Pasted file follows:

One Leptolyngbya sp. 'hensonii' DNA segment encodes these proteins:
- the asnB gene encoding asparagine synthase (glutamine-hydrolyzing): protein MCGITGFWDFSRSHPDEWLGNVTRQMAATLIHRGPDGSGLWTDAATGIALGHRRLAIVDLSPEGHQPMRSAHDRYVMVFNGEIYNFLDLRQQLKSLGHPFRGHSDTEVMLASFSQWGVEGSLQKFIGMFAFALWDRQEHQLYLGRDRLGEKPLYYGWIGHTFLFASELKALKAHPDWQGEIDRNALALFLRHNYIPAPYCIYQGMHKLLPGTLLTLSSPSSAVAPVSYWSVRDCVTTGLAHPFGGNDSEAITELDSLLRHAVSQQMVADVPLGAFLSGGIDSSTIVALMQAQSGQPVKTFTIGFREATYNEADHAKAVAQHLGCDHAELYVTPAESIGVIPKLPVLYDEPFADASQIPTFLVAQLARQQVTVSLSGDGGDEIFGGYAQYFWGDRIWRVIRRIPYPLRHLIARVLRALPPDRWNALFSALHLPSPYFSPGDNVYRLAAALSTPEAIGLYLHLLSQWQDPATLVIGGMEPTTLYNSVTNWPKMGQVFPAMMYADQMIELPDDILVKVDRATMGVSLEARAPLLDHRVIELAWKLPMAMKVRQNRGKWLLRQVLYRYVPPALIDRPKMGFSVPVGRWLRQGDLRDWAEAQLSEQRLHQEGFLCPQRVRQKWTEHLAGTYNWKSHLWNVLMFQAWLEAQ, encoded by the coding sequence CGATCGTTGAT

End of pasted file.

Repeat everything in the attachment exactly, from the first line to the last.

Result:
One Leptolyngbya sp. 'hensonii' DNA segment encodes these proteins:
- the asnB gene encoding asparagine synthase (glutamine-hydrolyzing): protein MCGITGFWDFSRSHPDEWLGNVTRQMAATLIHRGPDGSGLWTDAATGIALGHRRLAIVDLSPEGHQPMRSAHDRYVMVFNGEIYNFLDLRQQLKSLGHPFRGHSDTEVMLASFSQWGVEGSLQKFIGMFAFALWDRQEHQLYLGRDRLGEKPLYYGWIGHTFLFASELKALKAHPDWQGEIDRNALALFLRHNYIPAPYCIYQGMHKLLPGTLLTLSSPSSAVAPVSYWSVRDCVTTGLAHPFGGNDSEAITELDSLLRHAVSQQMVADVPLGAFLSGGIDSSTIVALMQAQSGQPVKTFTIGFREATYNEADHAKAVAQHLGCDHAELYVTPAESIGVIPKLPVLYDEPFADASQIPTFLVAQLARQQVTVSLSGDGGDEIFGGYAQYFWGDRIWRVIRRIPYPLRHLIARVLRALPPDRWNALFSALHLPSPYFSPGDNVYRLAAALSTPEAIGLYLHLLSQWQDPATLVIGGMEPTTLYNSVTNWPKMGQVFPAMMYADQMIELPDDILVKVDRATMGVSLEARAPLLDHRVIELAWKLPMAMKVRQNRGKWLLRQVLYRYVPPALIDRPKMGFSVPVGRWLRQGDLRDWAEAQLSEQRLHQEGFLCPQRVRQKWTEHLAGTYNWKSHLWNVLMFQAWLEAQ, encoded by the coding sequence CGATCGTTGAT